Alternative Minimum Taxes / Changes Hit Firms Reporting Book Income above Taxable Income
Even corporations that never had to worry about alternative minimum tax will likely have to be concerned with the computation beginning in 1987, he said. Specially targeted for alternative minimum tax liabilities are corporations reporting book income significantly in excess of taxable income.
Although December 31 is quickly approaching, Greenwell said there is still time to reduce or eliminate a corporation's alternative minimum tax expense. A review of the new corporate alternative minimum tax computation will be necessary, however, before a company may begin to minimize this tax, he stressed.
The purpose of the alternative minimum tax is to prevent taxpayers with substantial economic income from avoiding tax through special deductions, exclusion and credits. Further, the alternative minimum tax is a separate, "alternative" method for computing a corporation's tax liablility. Therefore, Greenwell noted, it is only paid if it exceeds a taxpayer's regular tax.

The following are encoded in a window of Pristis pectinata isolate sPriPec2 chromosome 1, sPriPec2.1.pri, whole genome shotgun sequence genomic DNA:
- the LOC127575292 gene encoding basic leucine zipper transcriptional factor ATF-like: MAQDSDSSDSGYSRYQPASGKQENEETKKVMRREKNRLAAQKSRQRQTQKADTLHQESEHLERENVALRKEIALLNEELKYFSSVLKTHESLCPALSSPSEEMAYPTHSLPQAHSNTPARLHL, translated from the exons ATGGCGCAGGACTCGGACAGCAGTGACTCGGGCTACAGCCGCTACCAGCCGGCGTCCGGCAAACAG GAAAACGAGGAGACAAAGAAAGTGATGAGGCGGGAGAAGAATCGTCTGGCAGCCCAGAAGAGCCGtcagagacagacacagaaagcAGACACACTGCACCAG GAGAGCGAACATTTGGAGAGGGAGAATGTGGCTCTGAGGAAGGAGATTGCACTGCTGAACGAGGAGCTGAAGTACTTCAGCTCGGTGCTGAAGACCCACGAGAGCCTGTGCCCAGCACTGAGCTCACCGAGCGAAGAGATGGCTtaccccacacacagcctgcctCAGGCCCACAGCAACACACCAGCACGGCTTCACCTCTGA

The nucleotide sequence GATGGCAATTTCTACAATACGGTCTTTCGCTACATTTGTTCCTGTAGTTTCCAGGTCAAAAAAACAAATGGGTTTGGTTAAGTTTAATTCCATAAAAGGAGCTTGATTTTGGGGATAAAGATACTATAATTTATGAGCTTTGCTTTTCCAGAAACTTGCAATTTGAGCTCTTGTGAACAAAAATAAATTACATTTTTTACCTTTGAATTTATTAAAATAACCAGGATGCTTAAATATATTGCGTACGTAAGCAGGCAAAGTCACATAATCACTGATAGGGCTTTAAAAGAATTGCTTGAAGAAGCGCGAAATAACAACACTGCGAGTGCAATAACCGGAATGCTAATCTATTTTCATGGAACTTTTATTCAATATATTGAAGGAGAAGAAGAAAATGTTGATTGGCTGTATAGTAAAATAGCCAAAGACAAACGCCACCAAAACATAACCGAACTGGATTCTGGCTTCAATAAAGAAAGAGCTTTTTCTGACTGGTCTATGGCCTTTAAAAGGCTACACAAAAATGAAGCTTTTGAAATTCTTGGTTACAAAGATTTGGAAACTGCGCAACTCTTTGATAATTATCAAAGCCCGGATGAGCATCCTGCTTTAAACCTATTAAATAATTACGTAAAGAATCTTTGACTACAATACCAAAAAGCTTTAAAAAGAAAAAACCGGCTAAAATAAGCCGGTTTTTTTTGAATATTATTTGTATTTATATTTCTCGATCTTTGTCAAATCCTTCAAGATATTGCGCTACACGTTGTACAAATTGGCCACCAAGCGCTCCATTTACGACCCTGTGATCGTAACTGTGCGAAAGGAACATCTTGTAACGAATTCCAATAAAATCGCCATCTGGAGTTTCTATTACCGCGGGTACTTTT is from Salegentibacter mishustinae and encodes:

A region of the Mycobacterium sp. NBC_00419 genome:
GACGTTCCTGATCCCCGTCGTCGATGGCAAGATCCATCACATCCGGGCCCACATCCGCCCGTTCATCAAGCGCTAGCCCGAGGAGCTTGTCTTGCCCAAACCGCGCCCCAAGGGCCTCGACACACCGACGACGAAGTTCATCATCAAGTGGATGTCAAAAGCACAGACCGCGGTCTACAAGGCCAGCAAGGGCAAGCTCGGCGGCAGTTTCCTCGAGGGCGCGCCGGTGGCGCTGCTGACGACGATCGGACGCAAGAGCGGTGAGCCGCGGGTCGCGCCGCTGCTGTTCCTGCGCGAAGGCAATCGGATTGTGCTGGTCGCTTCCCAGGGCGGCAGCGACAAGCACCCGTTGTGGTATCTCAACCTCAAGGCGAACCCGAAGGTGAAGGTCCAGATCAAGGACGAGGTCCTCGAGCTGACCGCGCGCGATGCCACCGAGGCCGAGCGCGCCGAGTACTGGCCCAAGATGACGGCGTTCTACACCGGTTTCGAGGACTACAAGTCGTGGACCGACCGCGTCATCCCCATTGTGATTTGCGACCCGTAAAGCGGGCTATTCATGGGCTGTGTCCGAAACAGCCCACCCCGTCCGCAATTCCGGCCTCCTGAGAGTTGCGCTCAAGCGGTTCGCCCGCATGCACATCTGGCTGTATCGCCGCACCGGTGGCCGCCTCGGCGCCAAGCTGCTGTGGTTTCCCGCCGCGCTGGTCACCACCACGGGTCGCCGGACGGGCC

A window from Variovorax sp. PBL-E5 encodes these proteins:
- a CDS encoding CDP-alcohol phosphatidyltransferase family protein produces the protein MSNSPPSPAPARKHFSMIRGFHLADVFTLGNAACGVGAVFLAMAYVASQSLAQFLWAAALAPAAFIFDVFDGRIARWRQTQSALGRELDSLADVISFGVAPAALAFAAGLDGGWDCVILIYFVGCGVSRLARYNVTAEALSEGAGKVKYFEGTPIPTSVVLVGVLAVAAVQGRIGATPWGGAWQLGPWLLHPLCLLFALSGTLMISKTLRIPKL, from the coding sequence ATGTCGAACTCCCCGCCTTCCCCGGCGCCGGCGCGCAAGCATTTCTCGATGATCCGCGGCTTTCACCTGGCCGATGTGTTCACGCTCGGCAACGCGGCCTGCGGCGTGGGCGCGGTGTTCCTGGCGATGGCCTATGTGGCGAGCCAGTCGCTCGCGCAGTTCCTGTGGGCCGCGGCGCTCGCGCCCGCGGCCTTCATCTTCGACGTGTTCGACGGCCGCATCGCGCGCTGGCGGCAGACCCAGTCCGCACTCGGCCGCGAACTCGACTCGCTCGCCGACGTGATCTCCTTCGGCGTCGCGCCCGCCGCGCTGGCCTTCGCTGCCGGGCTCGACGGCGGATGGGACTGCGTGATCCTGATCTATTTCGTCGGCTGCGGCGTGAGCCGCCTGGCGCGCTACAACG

The old "add-on" corporate minimum tax of 15 percent has been replaced for years beginning after 1986, he said. The current alternative minimum tax is similar to the alternative minimum tax imposed for individuals. The corporate alternative minimum tax rate, however, is 20 percent.
Certain adjustments must be made to a corporation's regular taxable income to arrive at its alternative minimum taxable income. Some of these adjustments are as follows:
- One-half of the excess of net book income over taxable income must be added back.
- Depreciation on real property placed in service after 1986 must be computed using the straight line method over a 40-year period. Personal property will be depreciated using 150 percent declining balance method.
- Income from certain long-term contracts must be recomputed using the percentage-of-completing method. …